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Surrey program encourages immigrants to help other immigrants

August 24, 2016

Metro The peer ambassador program trains immigrants who have been in Canada for a long time to connect with new arrivals

 Zoreen Abu Aboud isn’t shy about striking up a conversation with a stranger. So becoming a volunteer peer ambassador who connects newcomers to Canada with literacy and health services was a natural fit.

“I like to volunteer, I like dealing with people,” said the Surrey resident who first came to Canada 15 years ago.

Abu Aboud is part of a new program organized by DIVERSEcity, an immigrant services organization in Surrey, that aims to connect immigrants who have been in Canada for some time with those who have just recently arrived. The peer ambassadors are trained to approach newcomers in a friendly, casual way, striking up a conversation in the newcomers’ mother tongue.

The hope is that this approach will be more effective in connecting new immigrants with services that could improve literacy and health outcomes, said Tahzeem Kassam, chief operating officer for DIVERSEcity.

“As human beings, it’s hard to accept that we need more education about certain things,” Kassam said. “Nobody like to go up and say ‘I know nothing about this.’ I think it’s important, from a power dynamics perspective, you have a peer, somebody who is like you who is able to share information with you at a level you might be less anxious to receive it.”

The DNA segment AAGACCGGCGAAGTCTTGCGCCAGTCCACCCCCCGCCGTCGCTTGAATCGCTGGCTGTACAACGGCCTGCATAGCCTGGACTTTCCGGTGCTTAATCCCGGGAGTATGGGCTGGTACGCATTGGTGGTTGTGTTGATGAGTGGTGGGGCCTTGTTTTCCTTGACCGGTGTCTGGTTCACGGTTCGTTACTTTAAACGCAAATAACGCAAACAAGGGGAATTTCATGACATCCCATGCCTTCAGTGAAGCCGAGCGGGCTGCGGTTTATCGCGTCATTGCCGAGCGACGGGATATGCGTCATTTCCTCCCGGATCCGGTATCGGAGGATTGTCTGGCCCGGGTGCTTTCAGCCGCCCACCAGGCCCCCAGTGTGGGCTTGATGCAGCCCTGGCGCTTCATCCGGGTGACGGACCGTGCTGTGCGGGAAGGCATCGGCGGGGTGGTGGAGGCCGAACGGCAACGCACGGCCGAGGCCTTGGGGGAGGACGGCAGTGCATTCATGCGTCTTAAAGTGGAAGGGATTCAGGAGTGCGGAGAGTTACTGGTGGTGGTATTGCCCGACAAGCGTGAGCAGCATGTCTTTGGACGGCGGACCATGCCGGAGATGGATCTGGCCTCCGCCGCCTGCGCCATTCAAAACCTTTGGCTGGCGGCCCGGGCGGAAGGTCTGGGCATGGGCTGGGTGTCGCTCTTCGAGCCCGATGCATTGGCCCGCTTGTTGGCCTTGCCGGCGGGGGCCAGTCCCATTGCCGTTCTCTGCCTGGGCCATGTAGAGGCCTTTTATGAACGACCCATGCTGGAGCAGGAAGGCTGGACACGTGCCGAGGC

Abu Aboud remembers the challenges her family faced when they first arrived in Canada from Jordan with their two young children: a business they started failed, and her husband, an engineer, decided to return to school in order to improve his job prospects.

“Everything is new, and you have small kids,” she recalled.

Her husband is now a construction manager for the City of Surrey while she has become an active volunteer at her children’s schools. But she remembers the help her family got at the time and now wants to give back.

The project is part of the United Way’s Avenues of Change project, which concentrates on four communities — Guildford in Surrey, Coquitlam River in Tri-Cities, Strathcona in Vancouver and Richmond City Centre — that have particularly high rates of child vulnerability.

For instance, 43% of children in Guildford are considered vulnerable, compared to 35% across Surrey, Kassam said.

Volunteers in the peer ambassador program are trained for two streams: health and literacy. Abu Aboud is in the literacy stream, and she says the work is similar to how she already interacts with other parents as she volunteers at Surrey schools.

DIVERSEcity has graduated six volunteers so far, but would ideally like to have 20 more volunteers complete the next round of training. For more information about the program, contact peerambassadors@dcrs.ca.

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